The call to ‘love your neighbour as yourself’ implies that we take care of ourselves. Why? Because as God says to us, ‘I have called you by name, you are mine. Because you are precious in my sight and honoured and I love you.’ (Isaiah 43.1,4)

What can I do to look after myself?

To honour God's call in our lives, we need to ensure, as far as is humanly possible, that we are healthy in body, mind and spirit. If we are to be, and to remain, resourced, and energised for ministry, it is essential to make time for study, rest and recreation. The most important vocation is to be and to become the one God has called us to be.

We all have several vocations. Our lives are lived in the context of a variety of God-given relationships that need to be honoured and nurtured. It is tempting to allow our calling to ordained ministry to eclipse our calling as spouses or parents or children or friends, or to other significant relationships. Being a good minister of the Gospel also involves taking care of ourselves and our families, and not to become driven to succeed or victims of obsessive or destructive patterns of work.

Regular Time Off

It is essential to have at least one full day off each week. Ideally, this should include the evening before. It is a good idea to try to have two days off together at least once a month and to aim to preach no more than five Sundays out of six.

Holidays

Holidays are vital for spiritual, physical, mental and emotional replenishment and clergy should take their full holiday entitlement. For those in full-time ministry this is 30 working days a year plus 8 statuary days (bank holidays) which can be transferred and, in the case of Christmas Day and Good Friday must be!

Self‐supporting clergy in secular employment will need to watch that their holidays are protected and that their exercise of parochial ministry does not erode their holiday time detrimentally.

Prayer and Retreat

Time and space for spiritual refreshment is essential for spiritual leadership. Daily prayer is vital and the life‐blood of godly ministry. It is also important for clergy to make space for longer periods of prayer, reflection and spiritual refreshment and to do this away from home and parish or other context of ministry. It is expected that clergy will make time for an annual retreat in addition to holiday entitlement.

Sabbaticals

It is hoped that clergy will be able to have the opportunity for sabbatical leave every 7 to 10 years.

Living in the place of work

The clergy house is also the clergy home even though, for many of us, it is a base for ministry. It is important to ensure that clergy families do not feel marginalized by too regular and frequent church meetings happening in their own home, and it will often be appropriate to install an ex‐directory family telephone in addition to the parish line.

In order to protect the personal and family life of clergy, the policy of the Diocese is that there should be no expectation by the parish that the Parish Office will be located in the Parsonage house or its grounds, even if, historically, this has been the previous practice of the parish.

Hobbies / Interests

It is important to have hobbies / interests and engage in activities away from ministry. Take time out to play - you are a child of God as well as a servant of God. Regular exercise is particularly beneficial in maintaining good mental health.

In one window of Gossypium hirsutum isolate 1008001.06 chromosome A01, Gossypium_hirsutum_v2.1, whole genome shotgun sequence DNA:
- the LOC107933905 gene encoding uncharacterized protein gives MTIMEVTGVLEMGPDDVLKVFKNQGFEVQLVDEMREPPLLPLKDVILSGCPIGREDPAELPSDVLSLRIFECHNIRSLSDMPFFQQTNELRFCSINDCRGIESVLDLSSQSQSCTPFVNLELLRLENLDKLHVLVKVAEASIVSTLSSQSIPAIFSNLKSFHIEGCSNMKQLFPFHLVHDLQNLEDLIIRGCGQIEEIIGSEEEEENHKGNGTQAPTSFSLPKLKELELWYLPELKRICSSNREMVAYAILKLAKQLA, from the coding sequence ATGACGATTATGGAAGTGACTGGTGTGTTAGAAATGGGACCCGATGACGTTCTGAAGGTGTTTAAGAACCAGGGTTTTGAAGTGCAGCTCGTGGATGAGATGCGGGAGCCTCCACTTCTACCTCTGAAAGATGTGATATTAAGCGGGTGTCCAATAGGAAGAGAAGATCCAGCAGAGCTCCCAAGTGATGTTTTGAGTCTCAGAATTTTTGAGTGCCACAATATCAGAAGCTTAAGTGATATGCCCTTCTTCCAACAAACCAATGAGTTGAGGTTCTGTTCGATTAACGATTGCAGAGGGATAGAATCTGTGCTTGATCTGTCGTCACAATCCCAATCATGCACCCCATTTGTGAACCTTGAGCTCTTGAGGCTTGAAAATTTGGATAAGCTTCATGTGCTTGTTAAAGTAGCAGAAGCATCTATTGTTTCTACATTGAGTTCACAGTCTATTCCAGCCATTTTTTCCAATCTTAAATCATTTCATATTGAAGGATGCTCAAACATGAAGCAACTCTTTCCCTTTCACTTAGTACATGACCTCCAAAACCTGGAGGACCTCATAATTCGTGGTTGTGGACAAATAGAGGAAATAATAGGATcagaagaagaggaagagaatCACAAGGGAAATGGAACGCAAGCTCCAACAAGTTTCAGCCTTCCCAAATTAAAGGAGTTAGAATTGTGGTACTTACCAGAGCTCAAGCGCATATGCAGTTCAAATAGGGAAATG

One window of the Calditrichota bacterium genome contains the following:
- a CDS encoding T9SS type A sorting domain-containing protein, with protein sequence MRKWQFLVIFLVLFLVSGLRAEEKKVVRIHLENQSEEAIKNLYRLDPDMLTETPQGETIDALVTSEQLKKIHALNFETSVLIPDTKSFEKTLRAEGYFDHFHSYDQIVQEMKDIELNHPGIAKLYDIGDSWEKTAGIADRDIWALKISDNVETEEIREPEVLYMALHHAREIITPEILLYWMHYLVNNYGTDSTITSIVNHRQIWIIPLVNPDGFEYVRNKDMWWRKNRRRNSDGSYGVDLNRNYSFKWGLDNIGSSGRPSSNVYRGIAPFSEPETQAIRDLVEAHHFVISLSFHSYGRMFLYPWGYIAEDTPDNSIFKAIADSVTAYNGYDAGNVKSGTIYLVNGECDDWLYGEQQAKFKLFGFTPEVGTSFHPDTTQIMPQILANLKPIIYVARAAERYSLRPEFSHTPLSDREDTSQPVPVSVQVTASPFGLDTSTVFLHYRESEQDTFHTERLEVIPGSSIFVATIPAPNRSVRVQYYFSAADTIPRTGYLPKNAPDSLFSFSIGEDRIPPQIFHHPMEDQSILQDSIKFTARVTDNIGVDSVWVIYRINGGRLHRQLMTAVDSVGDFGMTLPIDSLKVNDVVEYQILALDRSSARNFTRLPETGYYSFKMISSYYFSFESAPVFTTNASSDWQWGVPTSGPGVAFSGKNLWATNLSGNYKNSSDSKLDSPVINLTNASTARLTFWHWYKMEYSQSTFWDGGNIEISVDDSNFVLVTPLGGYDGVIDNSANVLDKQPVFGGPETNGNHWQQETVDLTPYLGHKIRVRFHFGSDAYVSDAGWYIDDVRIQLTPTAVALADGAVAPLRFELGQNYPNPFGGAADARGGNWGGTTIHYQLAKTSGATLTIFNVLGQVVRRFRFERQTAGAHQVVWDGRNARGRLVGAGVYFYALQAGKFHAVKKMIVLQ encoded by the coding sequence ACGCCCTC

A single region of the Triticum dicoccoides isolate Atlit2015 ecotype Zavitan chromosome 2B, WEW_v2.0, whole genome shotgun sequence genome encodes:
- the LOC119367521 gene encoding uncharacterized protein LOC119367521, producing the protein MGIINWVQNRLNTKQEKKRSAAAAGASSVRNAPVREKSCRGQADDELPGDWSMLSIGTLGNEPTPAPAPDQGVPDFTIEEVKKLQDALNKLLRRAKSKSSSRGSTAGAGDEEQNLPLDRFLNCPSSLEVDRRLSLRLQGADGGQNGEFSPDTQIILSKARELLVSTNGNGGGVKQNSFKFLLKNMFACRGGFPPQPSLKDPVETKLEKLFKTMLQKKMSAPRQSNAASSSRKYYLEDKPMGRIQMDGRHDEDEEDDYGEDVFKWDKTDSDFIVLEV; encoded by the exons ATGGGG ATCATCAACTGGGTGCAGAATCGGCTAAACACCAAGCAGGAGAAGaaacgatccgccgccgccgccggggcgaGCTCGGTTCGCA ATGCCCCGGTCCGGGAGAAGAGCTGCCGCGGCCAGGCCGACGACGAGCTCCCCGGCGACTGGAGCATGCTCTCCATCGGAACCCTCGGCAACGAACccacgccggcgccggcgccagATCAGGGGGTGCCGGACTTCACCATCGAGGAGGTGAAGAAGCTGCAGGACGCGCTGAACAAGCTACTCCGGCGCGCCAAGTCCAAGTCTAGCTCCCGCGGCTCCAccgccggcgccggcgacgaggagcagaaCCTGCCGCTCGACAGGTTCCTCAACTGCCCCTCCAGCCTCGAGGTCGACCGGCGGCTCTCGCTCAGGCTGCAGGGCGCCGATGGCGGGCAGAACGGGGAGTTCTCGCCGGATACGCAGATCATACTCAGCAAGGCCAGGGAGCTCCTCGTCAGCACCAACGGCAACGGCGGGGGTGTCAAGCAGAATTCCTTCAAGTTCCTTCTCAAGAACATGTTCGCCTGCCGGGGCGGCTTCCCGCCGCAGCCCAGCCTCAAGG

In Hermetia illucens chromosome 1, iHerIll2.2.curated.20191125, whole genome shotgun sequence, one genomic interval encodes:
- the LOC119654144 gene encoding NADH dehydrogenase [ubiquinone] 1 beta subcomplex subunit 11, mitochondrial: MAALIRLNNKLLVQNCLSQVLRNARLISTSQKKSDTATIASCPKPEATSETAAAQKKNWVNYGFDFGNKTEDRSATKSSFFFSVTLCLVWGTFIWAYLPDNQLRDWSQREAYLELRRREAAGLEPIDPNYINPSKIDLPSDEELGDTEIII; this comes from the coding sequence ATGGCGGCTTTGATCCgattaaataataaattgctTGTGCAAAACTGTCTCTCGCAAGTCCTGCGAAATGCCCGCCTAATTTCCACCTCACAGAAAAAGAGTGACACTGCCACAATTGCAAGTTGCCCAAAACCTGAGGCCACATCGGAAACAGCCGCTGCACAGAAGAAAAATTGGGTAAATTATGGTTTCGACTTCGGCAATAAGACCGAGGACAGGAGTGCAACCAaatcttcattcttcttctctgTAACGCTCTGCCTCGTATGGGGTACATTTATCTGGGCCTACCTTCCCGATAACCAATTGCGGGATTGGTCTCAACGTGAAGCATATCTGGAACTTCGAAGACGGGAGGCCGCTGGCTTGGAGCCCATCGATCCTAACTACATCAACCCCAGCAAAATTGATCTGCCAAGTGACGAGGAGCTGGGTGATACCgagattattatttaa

Support

Having structures of support in place is vital. Support can come from family, friends and colleagues. Clergy are expected to play a full part in the life of the Deanery Chapter which itself should provide a context for mutual support, encouragement and challenge. Some deaneries offer cluster cell groups for clergy which can provide a more discreet and confidential setting for 'bearing one another's burdens' (Galatians 6.2), mutual encouragement and prayer. Clergy are encouraged to belong to some such 'cell group' or equivalent in or outside the diocese. The Sheldon Hub is a supportive online community for people in ministry.

How can I tell if something is wrong?

Mental health problems can often go unnoticed for a long time as symptoms can often be ignored or viewed as normal. Some important things to look out for are:

  • Having trouble sleeping / oversleeping
  • Feeling down / upset / teary
  • Finding no pleasure in things you usually enjoy
  • Having no self-confidence or self-esteem
  • No appetite and losing weight or eating too much gaining weight
  • Feeling agitated
  • Physical aches and pains with no obvious physical cause
  • Difficulty in remembering or concentrating on things
Where can I go to get help?

Mental health is complex and at any point anyone can need help. If you notice yourself developing any of the above symptoms and/or are concerned about your mental health, there are places you can go to receive help and support. 

  • Your GP - It is important to see your GP as they will be able to determine whether you require medical intervention and will be able to direct you to counsellors if needed.
  • Light House Christian Care Ministry - The Light House is a counselling agency based in Coventry which offers help for the whole range of difficulties which people experience.
  • Keeping Health in Mind - Keeping Health in Mind is a Christian mental health charity based in Coventry. Their 'A Brief Guide to Faith & Mental Health' gives advice about how to cope in a crisis.
  • Mind - Mind is a national mental health charity who provide advice and support to empower anyone experiencing a mental health problem.